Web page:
Date: Thu, 01 Jul 2004 11:02:49 -0700 From: "dave holt" <brewdave at hotmail.com> Subject: pressure cooker gaskets Try your local Ace Hardware. I found replacements there here in Arizona. If you go to their website, you can search whether they carry your brand or not. Dave Holt Chandler, AZ Return to table of contents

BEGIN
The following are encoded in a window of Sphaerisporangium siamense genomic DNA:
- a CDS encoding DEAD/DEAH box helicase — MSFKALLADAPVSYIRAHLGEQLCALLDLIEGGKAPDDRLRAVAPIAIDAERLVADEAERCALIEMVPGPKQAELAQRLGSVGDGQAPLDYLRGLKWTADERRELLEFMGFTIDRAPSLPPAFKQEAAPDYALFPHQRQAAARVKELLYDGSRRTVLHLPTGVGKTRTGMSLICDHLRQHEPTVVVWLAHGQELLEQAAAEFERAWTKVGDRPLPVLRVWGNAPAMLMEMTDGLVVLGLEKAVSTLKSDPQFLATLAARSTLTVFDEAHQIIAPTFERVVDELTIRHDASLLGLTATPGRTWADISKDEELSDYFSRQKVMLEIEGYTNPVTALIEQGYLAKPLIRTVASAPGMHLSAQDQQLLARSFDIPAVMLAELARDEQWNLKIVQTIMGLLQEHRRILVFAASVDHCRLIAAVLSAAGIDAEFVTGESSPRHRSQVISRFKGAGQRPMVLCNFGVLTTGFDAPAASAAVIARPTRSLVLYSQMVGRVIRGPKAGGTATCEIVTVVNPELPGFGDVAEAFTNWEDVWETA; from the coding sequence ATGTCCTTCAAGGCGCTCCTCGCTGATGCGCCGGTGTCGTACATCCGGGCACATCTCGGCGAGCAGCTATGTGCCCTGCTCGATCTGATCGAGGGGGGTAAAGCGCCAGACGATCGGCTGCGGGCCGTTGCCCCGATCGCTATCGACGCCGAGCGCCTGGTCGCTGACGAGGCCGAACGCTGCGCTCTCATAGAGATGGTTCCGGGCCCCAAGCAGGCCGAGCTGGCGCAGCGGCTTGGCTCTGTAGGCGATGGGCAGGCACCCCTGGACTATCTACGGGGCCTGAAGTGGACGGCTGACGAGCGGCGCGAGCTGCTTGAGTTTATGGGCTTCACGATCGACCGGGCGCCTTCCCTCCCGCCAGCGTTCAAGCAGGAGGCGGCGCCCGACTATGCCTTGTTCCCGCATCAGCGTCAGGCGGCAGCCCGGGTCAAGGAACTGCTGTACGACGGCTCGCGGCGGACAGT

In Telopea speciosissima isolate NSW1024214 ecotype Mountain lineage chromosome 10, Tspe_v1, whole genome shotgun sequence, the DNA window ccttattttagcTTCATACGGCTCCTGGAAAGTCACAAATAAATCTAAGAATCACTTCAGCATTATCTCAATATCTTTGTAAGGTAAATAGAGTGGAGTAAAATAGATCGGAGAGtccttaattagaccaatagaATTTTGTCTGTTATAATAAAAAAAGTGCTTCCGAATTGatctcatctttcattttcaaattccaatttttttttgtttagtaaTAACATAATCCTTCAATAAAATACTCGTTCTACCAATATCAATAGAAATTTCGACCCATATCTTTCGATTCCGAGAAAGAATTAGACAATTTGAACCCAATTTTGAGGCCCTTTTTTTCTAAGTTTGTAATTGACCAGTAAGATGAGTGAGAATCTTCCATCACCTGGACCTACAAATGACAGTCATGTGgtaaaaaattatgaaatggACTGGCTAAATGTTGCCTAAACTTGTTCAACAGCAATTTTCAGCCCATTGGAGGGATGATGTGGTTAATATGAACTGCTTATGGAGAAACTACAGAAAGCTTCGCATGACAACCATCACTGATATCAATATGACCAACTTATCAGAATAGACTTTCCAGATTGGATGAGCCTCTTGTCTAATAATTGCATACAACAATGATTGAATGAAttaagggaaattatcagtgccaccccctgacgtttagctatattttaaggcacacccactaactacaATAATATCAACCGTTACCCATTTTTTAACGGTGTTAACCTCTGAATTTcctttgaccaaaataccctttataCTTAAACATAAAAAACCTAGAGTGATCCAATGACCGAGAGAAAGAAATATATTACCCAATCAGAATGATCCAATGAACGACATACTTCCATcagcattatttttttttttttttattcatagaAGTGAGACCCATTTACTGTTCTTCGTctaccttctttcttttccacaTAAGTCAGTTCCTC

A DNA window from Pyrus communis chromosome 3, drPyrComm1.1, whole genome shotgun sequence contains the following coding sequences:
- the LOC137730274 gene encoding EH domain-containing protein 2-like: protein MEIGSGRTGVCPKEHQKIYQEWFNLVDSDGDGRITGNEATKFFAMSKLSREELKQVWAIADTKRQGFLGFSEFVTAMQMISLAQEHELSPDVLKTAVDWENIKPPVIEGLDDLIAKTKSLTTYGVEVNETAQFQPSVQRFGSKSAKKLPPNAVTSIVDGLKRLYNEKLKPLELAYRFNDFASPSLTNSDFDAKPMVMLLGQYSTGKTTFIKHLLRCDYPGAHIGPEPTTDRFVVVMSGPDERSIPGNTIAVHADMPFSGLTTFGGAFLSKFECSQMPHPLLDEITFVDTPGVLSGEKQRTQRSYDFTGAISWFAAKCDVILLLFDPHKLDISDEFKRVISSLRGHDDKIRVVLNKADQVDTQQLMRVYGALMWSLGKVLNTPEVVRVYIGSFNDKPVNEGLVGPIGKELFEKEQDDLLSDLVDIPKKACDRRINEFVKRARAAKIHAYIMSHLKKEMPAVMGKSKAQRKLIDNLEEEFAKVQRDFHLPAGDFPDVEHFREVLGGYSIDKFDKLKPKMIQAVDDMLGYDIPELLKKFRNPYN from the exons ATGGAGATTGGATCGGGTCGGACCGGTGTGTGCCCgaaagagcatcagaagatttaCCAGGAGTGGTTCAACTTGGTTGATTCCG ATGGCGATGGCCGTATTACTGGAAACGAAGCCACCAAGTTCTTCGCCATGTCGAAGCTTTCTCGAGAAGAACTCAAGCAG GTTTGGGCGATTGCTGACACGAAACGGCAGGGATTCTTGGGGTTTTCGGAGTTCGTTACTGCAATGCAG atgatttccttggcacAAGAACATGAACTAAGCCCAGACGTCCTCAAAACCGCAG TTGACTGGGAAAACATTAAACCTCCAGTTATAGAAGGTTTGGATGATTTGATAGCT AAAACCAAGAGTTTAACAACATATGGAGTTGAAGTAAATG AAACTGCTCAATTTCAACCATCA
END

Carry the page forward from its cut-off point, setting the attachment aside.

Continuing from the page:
Date: Thu, 1 Jul 2004 14:47:31 -0400 From: Pat Babcock <pbabcock at brew.hbd.org> Subject: Sort of annual req address reminder thingie... Greetings, Beerlings! Take me to your well-aged lager... The following is adapted from HBD#2948 from way back in the glory days of Feb '99. It's still relevant today, though you can add in thos SPAM interceptors that I ranted about the other day. Read on... Date: Fri, 5 Feb 1999 12:07:25 -0500 (EST) From: pbabcock <pbabcock at hbd.org> Subject: Somewhat annual Request server reminders... Greetings, Beerlings! Take me to your lager... We have named the request server. It is now called the Kompletely Automatic Response Launcher, or simply: KARL. Be advised that with this naming, KARL seems to have become sentient and is developing a personality. Using a spam-proofed reply-to address prevents KARL from reaching you when you post a message, and also prevents KARL from handling your subscription-related requests. This really pisses KARL off. Don't do it. He'll hate you. KARL also dislikes people who abandon their ISPs before unsubscribing from the HBD. This causes KARL to call the janitors names when we help these unfortunate people to correct their errors. (He doesn't mind it when you can't unsubscribe because your ISP has disappeared, though. Be sure to tell him if that's the case. But don't lie. Liars never prosper.) KARL also doesn't like MIME-encoded posts, HTML, dumb subject lines or lines longer than 80 characters - though he tries to fix those sometimes. All in all, KARL seems to be a pretty OK guy. As long as you don't step on his toes, that is. Keep KARL in mind when dealing with the server. Following KARL's rules (posted at the top of each and every Digest) can only make his (and our) existence more pleasant! Oh, and don't send KARL virus warnings. Most of these are hoaxes, and KARL really only wants to pass along beer and brewing information. And be careful to which address you send things. KARL wants to put things sent to post at hbd.org into the Posting Allocation Tank (PAT, for short). Sometimes he can't tell the difference between a misdirected subscription-related request and an article, and passes bad info to PAT. Other times, info that should go to PAT has been erroneously sent to req at hbd.org and ends up going to KARL's Big Repository of Artificial INtelligence (BRAIN) for handling as if it were a request. This confuses KARL's BRAIN and causes him to send insidious notes to the Janitors. So be careful which address you're using when mailing KARL. Following these simple guidelines will prevent all involved from labelling you an Admittedly Stupid Sot (DONKEY) - and no-one wants to be thought a DONKEY, do they? KARL thanks you from the bottom of his -um- "Kernal". I suppose PAT does, too - I mean he would if he had a personality. See ya! Pat Babcock in SE Michigan pbabcock at hbd.org Home Brew Digest Janitor janitor at hbd.org HBD Web Site http://hbd.org The Home Brew Page http://hbd.org/pbabcock/oldsite/brew.html "Just a cyber-shadow of his former brewing self..." Return to table of contents